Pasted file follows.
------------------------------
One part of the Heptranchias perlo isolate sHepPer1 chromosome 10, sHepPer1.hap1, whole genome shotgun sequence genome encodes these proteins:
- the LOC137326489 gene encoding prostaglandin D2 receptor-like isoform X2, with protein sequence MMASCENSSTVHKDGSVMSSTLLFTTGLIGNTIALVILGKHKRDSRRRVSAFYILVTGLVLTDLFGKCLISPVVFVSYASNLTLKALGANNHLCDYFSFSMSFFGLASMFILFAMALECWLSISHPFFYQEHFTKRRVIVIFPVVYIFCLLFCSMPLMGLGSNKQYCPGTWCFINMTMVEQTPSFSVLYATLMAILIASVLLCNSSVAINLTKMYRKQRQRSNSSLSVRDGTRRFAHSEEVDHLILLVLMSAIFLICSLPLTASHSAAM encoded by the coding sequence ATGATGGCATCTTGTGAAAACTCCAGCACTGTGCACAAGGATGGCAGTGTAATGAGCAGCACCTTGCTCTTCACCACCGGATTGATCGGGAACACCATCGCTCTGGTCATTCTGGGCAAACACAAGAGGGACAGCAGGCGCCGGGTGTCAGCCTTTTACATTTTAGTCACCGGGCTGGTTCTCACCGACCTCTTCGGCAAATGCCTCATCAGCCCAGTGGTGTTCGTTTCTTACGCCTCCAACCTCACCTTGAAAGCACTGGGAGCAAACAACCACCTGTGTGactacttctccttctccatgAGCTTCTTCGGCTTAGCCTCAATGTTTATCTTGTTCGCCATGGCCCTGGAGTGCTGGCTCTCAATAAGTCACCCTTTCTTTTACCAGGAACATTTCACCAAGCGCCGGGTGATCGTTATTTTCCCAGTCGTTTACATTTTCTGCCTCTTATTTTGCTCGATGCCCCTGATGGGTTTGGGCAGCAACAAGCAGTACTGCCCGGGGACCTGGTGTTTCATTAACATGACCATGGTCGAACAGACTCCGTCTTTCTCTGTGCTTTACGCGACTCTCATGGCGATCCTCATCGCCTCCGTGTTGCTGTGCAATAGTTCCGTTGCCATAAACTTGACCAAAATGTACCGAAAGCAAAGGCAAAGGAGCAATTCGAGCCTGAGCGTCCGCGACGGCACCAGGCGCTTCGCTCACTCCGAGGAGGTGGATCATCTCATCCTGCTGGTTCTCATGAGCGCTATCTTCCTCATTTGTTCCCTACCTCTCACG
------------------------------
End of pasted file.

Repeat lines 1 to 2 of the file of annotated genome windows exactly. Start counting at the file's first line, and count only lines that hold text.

One part of the Heptranchias perlo isolate sHepPer1 chromosome 10, sHepPer1.hap1, whole genome shotgun sequence genome encodes these proteins:
- the LOC137326489 gene encoding prostaglandin D2 receptor-like isoform X2, with protein sequence MMASCENSSTVHKDGSVMSSTLLFTTGLIGNTIALVILGKHKRDSRRRVSAFYILVTGLVLTDLFGKCLISPVVFVSYASNLTLKALGANNHLCDYFSFSMSFFGLASMFILFAMALECWLSISHPFFYQEHFTKRRVIVIFPVVYIFCLLFCSMPLMGLGSNKQYCPGTWCFINMTMVEQTPSFSVLYATLMAILIASVLLCNSSVAINLTKMYRKQRQRSNSSLSVRDGTRRFAHSEEVDHLILLVLMSAIFLICSLPLTASHSAAM encoded by the coding sequence ATGATGGCATCTTGTGAAAACTCCAGCACTGTGCACAAGGATGGCAGTGTAATGAGCAGCACCTTGCTCTTCACCACCGGATTGATCGGGAACACCATCGCTCTGGTCATTCTGGGCAAACACAAGAGGGACAGCAGGCGCCGGGTGTCAGCCTTTTACATTTTAGTCACCGGGCTGGTTCTCACCGACCTCTTCGGCAAATGCCTCATCAGCCCAGTGGTGTTCGTTTCTTACGCCTCCAACCTCACCTTGAAAGCACTGGGAGCAAACAACCACCTGTGTGactacttctccttctccatgAGCTTCTTCGGCTTAGCCTCAATGTTTATCTTGTTCGCCATGGCCCTGGAGTGCTGGCTCTCAATAAGTCACCCTTTCTTTTACCAGGAACATTTCACCAAGCGCCGGGTGATCGTTATTTTCCCAGTCGTTTACATTTTCTGCCTCTTATTTTGCTCGATGCCCCTGATGGGTTTGGGCAGCAACAAGCAGTACTGCCCGGGGACCTGGTGTTTCATTAACATGACCATGGTCGAACAGACTCCGTCTTTCTCTGTGCTTTACGCGACTCTCATGGCGATCCTCATCGCCTCCGTGTTGCTGTGCAATAGTTCCGTTGCCATAAACTTGACCAAAATGTACCGAAAGCAAAGGCAAAGGAGCAATTCGAGCCTGAGCGTCCGCGACGGCACCAGGCGCTTCGCTCACTCCGAGGAGGTGGATCATCTCATCCTGCTGGTTCTCATGAGCGCTATCTTCCTCATTTGTTCCCTACCTCTCACG